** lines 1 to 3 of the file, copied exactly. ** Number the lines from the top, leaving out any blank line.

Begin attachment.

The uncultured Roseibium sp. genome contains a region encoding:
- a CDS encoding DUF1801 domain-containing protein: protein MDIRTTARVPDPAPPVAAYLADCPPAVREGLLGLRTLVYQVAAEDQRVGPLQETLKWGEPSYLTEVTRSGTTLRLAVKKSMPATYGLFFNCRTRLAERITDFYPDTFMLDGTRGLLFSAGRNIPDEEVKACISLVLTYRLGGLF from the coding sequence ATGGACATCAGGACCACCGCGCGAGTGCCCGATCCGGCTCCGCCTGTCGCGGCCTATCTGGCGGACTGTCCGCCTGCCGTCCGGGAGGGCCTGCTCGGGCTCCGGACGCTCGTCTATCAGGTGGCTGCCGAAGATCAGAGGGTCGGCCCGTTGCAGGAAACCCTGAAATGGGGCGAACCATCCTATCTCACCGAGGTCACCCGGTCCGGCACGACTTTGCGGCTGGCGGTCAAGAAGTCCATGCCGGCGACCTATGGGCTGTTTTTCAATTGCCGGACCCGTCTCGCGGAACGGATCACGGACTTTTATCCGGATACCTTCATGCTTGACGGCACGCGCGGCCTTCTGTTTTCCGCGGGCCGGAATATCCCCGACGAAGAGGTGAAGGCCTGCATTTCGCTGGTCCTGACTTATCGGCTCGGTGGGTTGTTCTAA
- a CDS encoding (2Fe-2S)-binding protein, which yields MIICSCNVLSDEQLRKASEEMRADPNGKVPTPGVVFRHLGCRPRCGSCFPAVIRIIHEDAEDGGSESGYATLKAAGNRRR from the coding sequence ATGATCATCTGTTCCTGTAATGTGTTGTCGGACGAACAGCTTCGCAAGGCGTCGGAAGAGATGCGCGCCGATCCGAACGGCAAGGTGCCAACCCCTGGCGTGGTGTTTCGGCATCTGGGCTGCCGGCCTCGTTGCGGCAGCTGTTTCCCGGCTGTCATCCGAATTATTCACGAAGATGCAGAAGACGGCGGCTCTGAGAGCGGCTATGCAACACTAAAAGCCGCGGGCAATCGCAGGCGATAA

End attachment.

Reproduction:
The uncultured Roseibium sp. genome contains a region encoding:
- a CDS encoding DUF1801 domain-containing protein: protein MDIRTTARVPDPAPPVAAYLADCPPAVREGLLGLRTLVYQVAAEDQRVGPLQETLKWGEPSYLTEVTRSGTTLRLAVKKSMPATYGLFFNCRTRLAERITDFYPDTFMLDGTRGLLFSAGRNIPDEEVKACISLVLTYRLGGLF from the coding sequence ATGGACATCAGGACCACCGCGCGAGTGCCCGATCCGGCTCCGCCTGTCGCGGCCTATCTGGCGGACTGTCCGCCTGCCGTCCGGGAGGGCCTGCTCGGGCTCCGGACGCTCGTCTATCAGGTGGCTGCCGAAGATCAGAGGGTCGGCCCGTTGCAGGAAACCCTGAAATGGGGCGAACCATCCTATCTCACCGAGGTCACCCGGTCCGGCACGACTTTGCGGCTGGCGGTCAAGAAGTCCATGCCGGCGACCTATGGGCTGTTTTTCAATTGCCGGACCCGTCTCGCGGAACGGATCACGGACTTTTATCCGGATACCTTCATGCTTGACGGCACGCGCGGCCTTCTGTTTTCCGCGGGCCGGAATATCCCCGACGAAGAGGTGAAGGCCTGCATTTCGCTGGTCCTGACTTATCGGCTCGGTGGGTTGTTCTAA
- a CDS encoding (2Fe-2S)-binding protein, which yields MIICSCNVLSDEQLRKASEEMRADPNGKVPTPGVVFRHLGCRPRCGSCFPAVIRIIHEDAEDGGSESGYATLKAAGNRRR from the coding sequence ATGATCATCTGTTCCTGTAATGTGTTGTCGGACGAACAGCTTCGCAAGGCGTCGGAAGAGATGCGCGCCGATCCGAACGGCAAGGTGCCAACCCCTGGCGTGGTGTTTCGGCATCTGGGCTGCCGGCCTCGTTGCGGCAGCTGTTTCCCGGCTGTCATCCGAATTATTCACGAAGATGCAGAAGACGGCGGCTCTGAGAGCGGCTATGCAACACTAAAAGCCGCGGGCAATCGCAGGCGATAA